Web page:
hydrogen-train

The world’s first hydrogen-powered passenger train is coming to Germany next year. (See photo above) French transit company Alstom has created the Coradia iLint which runs on hydrogen fuel cells. A hydrogen fuel tank stored on the roof powers the fuel cells to produce electrical energy. The train will run on the Buxtehude-Bremervörde-Bremerhaven-Cuxhaven line in the northwestern German state of Lower Saxony. Testing and approval by the German Federal Railway Authority will commence soon and is expected to be completed by end of 2017.  There have been prototypes and hybrid trains previously, most notably in Japan.

The US Energy Information Administration reports 31 nations currently have nuclear power programmes, totalling 441 operating reactors. Another 60 reactors are presently under construction in 15 countries. In addition, plans to add another 90 reactors with 76 gigawatts (GW) of capacity have been formally transmitted to the International Atomic Energy Agency (IAEA)  by eight nations. China has 20 reactors under construction and has informed the IAEA of plans to build another 20. China accounted for 18 of the 22 GW added globally between 2009 and 2015. As of last year, global nuclear capacity amounted to 383 GW of electricity generating capacity.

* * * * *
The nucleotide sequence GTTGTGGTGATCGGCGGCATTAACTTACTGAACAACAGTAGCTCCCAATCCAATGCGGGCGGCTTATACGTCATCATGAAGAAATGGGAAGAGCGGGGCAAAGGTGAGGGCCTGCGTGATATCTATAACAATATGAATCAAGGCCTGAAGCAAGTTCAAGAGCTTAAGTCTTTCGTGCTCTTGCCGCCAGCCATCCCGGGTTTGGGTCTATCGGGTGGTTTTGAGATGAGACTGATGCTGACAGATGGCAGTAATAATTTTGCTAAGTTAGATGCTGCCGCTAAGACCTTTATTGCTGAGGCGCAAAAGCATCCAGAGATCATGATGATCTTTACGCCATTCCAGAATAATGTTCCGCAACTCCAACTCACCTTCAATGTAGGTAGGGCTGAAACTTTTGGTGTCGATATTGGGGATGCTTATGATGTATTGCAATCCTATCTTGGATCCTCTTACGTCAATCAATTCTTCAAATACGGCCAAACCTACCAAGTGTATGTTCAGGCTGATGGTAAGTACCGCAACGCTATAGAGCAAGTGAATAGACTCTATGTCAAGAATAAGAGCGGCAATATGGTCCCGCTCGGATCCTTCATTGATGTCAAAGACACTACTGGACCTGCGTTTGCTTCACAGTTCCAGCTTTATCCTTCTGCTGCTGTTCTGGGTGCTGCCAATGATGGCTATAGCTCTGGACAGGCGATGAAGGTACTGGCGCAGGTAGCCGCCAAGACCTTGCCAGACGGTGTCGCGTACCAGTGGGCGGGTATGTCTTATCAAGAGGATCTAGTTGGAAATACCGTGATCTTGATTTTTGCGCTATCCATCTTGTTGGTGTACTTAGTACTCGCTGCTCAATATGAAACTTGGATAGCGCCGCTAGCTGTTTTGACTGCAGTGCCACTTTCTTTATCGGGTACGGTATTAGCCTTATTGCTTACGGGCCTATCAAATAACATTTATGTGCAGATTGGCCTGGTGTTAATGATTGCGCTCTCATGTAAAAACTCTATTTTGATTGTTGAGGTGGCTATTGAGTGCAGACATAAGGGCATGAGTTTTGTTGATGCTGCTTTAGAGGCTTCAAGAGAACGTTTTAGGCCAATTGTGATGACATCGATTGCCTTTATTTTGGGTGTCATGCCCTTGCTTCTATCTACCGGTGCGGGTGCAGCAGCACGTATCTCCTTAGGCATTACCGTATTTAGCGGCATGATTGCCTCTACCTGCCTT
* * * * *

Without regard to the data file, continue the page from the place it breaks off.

The International Energy Agency said global energy investment in 2015 was down 8% from 2014, with the decreasing coming mainly from the upstream crude oil and natural gas segment. China had the most energy investment largely owing to the record level of electricity sector investment in that country and the decline of US oil and gas investment. The top energy investment countries in 2015 were China with $315 billion, US with $280 billion, European Union with $140 billion, Russia with $85 billion and India with $65 billion.

The World Energy Council reports that almost one-third of the world’s electric power capacity is comprised of renewable energy technologies, accounting for nearly a quarter of its electricity production. Renewables, including hydroelectric power, account for about 30% of the total global installed power generating capacity, and 23% of total electricity production. Last year 76% of renewable investment globally was in new wind and solar power. Combined, wind and solar account for 4% of global electricity production.

According to the World Energy Council, as of last year 164 nations had implemented policies to support the growth of renewable energy. 95 of these were developing countries. China alone accounted for 36% of global renewable energy source investments last year.

According to research and consulting firm GlobalData, the world’s biopower market is set grow from 106 gigawatts (GW) of installed capacity in 2015 to 165 GW by 2025, at a compound annual growth rate of 4.4%. While producing electricity from biomass and biofuels is a niche market in the renewable energy industry, increases in global energy demand and climate change concerns driving the demand for the biopower industry. Large-scale biopower plants are benefiting government support in terms of renewable energy mandates and financial incentives, such as subsidies and production tax credits, along with environmental regulations discouraging the use of fossil fuels for electric power generation.

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